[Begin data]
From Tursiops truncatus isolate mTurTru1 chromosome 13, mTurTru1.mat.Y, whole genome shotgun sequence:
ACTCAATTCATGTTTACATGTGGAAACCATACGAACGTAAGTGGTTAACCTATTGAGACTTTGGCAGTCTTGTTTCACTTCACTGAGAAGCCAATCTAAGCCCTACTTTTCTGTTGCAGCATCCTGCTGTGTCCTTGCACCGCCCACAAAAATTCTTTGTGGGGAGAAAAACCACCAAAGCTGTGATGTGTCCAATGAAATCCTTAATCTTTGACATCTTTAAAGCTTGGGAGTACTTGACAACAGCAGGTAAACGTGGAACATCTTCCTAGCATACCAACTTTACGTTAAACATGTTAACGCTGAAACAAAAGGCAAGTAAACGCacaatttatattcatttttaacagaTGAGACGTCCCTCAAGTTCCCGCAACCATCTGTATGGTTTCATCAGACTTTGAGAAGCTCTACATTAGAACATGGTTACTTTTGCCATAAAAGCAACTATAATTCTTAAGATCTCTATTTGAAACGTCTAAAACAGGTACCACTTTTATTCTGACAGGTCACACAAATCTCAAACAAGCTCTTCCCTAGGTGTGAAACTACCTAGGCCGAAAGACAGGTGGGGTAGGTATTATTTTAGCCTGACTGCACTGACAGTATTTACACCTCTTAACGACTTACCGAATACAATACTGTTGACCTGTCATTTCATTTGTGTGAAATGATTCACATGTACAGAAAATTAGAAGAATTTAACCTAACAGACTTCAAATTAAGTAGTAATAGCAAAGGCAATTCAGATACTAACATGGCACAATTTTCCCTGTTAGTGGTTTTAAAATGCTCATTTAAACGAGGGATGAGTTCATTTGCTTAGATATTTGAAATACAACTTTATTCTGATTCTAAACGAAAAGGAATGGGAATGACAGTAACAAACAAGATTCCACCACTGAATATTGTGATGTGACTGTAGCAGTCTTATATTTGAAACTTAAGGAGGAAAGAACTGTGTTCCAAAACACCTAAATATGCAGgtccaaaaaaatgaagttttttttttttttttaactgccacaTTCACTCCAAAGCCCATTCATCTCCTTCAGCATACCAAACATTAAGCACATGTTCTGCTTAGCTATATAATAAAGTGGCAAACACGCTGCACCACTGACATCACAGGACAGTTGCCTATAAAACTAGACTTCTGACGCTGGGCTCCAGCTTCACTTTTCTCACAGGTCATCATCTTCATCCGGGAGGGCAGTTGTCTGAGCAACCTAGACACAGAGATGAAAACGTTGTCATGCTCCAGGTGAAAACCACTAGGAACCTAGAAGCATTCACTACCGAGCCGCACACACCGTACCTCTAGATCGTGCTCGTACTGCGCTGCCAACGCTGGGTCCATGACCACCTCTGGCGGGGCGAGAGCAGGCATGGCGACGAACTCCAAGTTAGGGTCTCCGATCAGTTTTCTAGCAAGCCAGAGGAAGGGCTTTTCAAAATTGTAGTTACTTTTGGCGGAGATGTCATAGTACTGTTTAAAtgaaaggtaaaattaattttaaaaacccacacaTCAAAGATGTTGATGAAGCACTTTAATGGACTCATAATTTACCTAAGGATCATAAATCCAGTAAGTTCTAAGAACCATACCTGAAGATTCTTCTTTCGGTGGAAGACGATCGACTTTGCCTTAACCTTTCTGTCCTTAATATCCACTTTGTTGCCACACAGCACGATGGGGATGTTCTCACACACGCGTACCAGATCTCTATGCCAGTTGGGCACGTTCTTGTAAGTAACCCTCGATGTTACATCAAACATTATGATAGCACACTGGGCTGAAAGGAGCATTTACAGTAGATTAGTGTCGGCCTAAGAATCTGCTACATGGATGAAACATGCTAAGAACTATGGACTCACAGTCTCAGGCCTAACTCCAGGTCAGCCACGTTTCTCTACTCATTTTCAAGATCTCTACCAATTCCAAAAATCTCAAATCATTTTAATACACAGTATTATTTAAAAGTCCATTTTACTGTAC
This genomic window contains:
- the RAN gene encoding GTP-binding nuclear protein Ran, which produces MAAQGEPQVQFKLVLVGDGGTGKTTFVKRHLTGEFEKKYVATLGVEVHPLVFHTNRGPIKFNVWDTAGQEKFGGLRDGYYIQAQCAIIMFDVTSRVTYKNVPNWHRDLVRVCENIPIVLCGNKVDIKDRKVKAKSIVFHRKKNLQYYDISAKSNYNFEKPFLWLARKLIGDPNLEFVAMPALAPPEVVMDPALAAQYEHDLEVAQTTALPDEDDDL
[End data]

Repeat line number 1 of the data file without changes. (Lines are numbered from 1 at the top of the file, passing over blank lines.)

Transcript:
From Tursiops truncatus isolate mTurTru1 chromosome 13, mTurTru1.mat.Y, whole genome shotgun sequence: